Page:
Besides a claim of excessive force, Martinez’s suit against the police alleges that his Fifth and Fourteenth Amendment right to be free of coercive interrogation was violated. The defendants–whose arguments are seconded by the federal government in a brief submitted by the Solicitor General–argue that the coerciveness of the interrogation is simply irrelevant, given that Martinez was never criminally prosecuted.
Under the rule that the government proposes, defendants have a right not to have their coerced statements used as evidence against them in a criminal prosecution. But they have no right, in itself, to remain silent in the face of police questioning. The constitutional violation, in the government’s view, only occurs during the subsequent criminal proceeding; it does not occur during the questioning itself.
If the Supreme Court upholds the government’s preferred reading of the Constitution, then it means that police will have to decide, before starting to interrogate a suspect, which of two possible routes to take. As long as the suspect’s statements will not used to prosecute him or her, the police are free to rely on coercive questioning to obtain the desired information. But if the police believe that the suspect’s statements will be necessary at trial, then they need to advise the suspect that he or she is free to remain silent.
To speak of a “right” to remain silent, when the purported right exists at the discretion of the interrogating officer, would be an exaggeration.
The Case’s Practical Implications for the Future
As it would play out in practice, this weighing of possible options seems a far cry from the bright-line requirement that the Miranda decision was meant to establish. And the government’s suggested rule might, as civil rights advocates have warned, open the door to increased police reliance on threats and violence.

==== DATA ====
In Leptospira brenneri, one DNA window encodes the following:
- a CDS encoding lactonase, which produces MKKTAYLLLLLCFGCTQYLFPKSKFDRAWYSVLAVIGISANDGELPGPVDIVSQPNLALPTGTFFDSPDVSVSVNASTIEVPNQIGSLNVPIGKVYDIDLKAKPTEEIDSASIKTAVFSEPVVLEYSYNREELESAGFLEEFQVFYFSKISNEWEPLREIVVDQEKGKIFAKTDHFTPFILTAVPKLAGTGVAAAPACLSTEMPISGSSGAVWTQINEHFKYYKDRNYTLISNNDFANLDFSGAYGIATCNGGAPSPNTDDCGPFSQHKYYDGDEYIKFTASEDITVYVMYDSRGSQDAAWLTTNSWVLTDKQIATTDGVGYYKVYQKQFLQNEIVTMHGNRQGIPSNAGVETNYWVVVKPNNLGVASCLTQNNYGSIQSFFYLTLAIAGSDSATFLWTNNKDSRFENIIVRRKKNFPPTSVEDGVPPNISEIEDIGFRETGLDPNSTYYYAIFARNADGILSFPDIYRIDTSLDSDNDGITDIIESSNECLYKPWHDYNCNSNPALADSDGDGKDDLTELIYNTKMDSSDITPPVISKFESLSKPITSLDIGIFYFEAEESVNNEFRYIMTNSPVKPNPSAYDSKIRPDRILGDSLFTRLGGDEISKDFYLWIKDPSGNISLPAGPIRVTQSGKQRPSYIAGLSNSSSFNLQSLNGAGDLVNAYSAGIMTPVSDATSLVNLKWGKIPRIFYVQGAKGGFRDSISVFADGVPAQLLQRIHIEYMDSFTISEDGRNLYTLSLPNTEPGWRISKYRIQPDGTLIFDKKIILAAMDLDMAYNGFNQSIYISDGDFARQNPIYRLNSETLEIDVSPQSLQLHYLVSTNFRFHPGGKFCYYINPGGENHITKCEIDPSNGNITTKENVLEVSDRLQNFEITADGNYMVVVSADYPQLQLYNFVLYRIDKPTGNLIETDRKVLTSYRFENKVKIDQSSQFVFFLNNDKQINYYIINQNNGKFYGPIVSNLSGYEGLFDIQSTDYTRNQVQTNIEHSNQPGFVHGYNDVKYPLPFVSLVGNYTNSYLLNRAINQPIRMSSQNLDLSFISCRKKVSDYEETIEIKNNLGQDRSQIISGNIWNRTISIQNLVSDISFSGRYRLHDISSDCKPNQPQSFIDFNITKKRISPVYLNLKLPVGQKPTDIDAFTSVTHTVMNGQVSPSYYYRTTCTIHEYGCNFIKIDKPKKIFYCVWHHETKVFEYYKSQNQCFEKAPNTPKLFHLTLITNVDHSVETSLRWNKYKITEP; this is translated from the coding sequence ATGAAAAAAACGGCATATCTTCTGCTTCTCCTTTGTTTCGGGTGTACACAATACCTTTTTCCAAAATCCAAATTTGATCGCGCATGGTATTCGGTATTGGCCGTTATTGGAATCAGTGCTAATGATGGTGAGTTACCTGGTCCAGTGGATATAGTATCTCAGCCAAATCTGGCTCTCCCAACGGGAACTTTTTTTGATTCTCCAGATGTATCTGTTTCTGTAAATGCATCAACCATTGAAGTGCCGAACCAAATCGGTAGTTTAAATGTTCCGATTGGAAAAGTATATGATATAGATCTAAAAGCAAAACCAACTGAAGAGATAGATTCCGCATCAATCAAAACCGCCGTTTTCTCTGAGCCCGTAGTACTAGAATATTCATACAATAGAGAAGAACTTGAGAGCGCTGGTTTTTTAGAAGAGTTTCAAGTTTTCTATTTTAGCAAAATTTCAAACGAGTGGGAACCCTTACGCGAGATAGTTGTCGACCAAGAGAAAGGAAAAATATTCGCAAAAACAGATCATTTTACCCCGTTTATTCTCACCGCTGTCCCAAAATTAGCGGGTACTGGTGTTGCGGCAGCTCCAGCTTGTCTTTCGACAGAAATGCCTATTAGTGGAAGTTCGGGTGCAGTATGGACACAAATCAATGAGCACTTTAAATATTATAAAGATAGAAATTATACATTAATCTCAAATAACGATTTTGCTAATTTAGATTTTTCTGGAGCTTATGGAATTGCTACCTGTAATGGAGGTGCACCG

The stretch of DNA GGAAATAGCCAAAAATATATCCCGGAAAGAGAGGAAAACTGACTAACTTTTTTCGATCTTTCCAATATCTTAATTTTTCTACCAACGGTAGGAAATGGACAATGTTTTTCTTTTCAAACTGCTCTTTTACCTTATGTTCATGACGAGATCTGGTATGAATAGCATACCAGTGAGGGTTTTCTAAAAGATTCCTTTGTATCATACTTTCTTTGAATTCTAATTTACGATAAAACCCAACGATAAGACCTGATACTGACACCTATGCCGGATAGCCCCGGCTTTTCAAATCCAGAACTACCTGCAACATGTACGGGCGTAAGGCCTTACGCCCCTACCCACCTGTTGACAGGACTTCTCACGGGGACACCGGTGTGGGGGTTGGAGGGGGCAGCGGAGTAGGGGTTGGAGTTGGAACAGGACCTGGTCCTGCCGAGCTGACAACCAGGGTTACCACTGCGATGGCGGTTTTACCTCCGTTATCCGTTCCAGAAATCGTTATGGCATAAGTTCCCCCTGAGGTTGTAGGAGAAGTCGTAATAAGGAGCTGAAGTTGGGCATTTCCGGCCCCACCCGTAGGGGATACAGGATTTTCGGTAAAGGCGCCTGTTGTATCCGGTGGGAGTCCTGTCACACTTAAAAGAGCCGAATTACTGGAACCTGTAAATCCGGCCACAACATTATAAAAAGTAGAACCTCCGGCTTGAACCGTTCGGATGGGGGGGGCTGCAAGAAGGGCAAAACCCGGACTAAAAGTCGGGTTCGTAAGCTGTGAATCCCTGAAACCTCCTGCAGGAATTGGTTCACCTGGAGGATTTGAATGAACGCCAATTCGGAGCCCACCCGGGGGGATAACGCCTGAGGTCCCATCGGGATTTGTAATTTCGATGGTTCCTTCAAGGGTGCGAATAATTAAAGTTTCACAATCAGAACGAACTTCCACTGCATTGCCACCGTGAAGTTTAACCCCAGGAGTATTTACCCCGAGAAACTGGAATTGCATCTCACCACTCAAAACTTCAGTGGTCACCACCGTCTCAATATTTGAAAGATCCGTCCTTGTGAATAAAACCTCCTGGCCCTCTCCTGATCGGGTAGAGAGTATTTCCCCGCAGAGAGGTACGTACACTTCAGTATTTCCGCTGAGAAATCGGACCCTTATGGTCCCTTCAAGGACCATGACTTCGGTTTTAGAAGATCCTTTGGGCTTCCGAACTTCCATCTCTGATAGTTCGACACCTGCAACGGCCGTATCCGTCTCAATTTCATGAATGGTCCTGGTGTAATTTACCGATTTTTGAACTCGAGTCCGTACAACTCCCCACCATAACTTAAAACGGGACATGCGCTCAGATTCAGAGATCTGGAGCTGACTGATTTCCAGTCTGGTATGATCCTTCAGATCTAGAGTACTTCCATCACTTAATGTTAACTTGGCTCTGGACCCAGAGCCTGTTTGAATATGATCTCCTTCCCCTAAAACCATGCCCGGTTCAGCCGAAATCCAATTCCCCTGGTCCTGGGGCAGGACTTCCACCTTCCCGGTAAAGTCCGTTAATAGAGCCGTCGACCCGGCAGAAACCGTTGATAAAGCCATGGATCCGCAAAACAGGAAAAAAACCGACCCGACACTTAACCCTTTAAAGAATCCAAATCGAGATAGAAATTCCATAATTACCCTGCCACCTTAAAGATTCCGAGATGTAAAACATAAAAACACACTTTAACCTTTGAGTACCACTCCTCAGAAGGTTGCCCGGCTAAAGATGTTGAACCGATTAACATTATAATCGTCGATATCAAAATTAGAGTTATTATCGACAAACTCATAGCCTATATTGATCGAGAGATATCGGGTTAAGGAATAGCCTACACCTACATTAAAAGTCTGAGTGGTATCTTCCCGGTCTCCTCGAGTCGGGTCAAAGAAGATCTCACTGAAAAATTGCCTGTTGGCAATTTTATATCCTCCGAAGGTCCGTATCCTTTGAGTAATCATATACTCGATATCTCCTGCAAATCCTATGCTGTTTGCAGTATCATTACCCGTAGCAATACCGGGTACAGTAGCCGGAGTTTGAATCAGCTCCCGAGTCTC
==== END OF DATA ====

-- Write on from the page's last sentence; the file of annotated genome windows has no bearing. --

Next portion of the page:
The new rule could also spark tensions between police and frustrated prosecutors, who–if police choose to exercise their discretion to conduct coercive interrogations–would be stuck with a rash of statements that are inadmissible in court. But because police interrogations are so often conducted precisely in order to obtain incriminating statements from the suspect, prudent police departments would probably continue to train their officers to give Miranda warnings as a matter of course.
It may become clear, in retrospect, that the real importance of the Supreme Court’s decision in this pending case has little to do with normal police actions. Instead, the impact of the Court’s ruling might primarily be felt by a very specific group of suspects: those held for alleged involvement in terrorism. This case could, in fact, be the first of what may end up being a series of Supreme Court decisions legitimating an inquisitorial approach to dealing with terrorism detainees.
It is probably no coincidence, therefore, that Paul Clement, the deputy solicitor general who argued the government’s position in the present proceedings, also handles his office’s involvement in the cases of Jose Padilla and Yaser Hamdi, the two American “enemy combatants” currently held in indefinite, incommunicado detention.
The Coercive Interrogation of “Enemy Combatants”